Lakes are very versatile bodies of water. They can be the idyllic summer retreat, filled with fishing, campfires, boating and enjoying nature with the family. Or, if it's 1242 in Northern Europe, they can be the site of fearsome battles on frozen ice between crusading knights and Russian soldiers.
They can be as small as a third of a mile in surface area all the way up to a staggering 143,244 square miles in size. Do you prefer really clear lakes where you can see the bottom? Check out New Zealand's Lake Rotomairewhenua, the clearest lake in the world. Prefer your lakes to be pink? Head over to Australia's Lake Hillier, the pinkest lake in the world. How about lakes formed in giant meteor crash sites? Head to Crater Lake in Oregon and you will find just that.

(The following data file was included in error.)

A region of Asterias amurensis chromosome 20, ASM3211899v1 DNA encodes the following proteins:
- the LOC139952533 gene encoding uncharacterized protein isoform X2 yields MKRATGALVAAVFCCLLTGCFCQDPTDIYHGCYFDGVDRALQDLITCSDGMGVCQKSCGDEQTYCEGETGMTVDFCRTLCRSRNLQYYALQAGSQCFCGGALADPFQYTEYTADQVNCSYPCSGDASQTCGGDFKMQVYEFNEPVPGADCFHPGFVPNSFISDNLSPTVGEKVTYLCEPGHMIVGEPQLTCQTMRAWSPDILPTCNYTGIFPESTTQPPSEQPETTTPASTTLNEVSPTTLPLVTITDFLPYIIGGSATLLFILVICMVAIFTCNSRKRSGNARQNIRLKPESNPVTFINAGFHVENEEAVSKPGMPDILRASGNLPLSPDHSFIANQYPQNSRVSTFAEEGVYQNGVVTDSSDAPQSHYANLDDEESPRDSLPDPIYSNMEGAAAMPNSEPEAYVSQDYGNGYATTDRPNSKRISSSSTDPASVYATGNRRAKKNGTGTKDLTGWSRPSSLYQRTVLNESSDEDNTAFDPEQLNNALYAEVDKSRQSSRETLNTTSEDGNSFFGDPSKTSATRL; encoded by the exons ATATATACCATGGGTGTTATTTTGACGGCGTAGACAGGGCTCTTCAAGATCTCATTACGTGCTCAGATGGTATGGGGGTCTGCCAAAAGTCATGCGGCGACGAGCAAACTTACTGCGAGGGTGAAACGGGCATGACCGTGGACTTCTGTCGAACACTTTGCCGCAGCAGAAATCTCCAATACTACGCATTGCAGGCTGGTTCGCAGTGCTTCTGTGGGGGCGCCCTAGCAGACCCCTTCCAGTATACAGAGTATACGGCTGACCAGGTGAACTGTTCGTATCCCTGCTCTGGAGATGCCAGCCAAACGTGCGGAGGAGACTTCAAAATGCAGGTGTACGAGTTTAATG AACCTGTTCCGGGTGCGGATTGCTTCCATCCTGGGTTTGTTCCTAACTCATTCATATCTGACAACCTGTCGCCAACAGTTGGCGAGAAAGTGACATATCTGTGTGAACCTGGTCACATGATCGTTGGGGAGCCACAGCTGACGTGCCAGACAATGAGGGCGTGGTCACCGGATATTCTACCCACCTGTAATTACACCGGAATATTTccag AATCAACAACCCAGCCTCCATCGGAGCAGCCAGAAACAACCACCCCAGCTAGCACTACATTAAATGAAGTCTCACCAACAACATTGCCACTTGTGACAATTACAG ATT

These inland bodies can be freshwater, alkaline and, in some cases, just really salty. Of the freshwater lakes, just two lakes contain over 1/3rd of earth's entire supply of freshwater. Saltwater lakes like the Dead Sea allow you to float effortlessly while providing spa-like qualities for your skin.
So we'll test you on the biggest lakes of the world. We'll name the lake and you name the country. (Here's a tip: With over 2 million lakes, Canada is always a good guess if you're stuck!)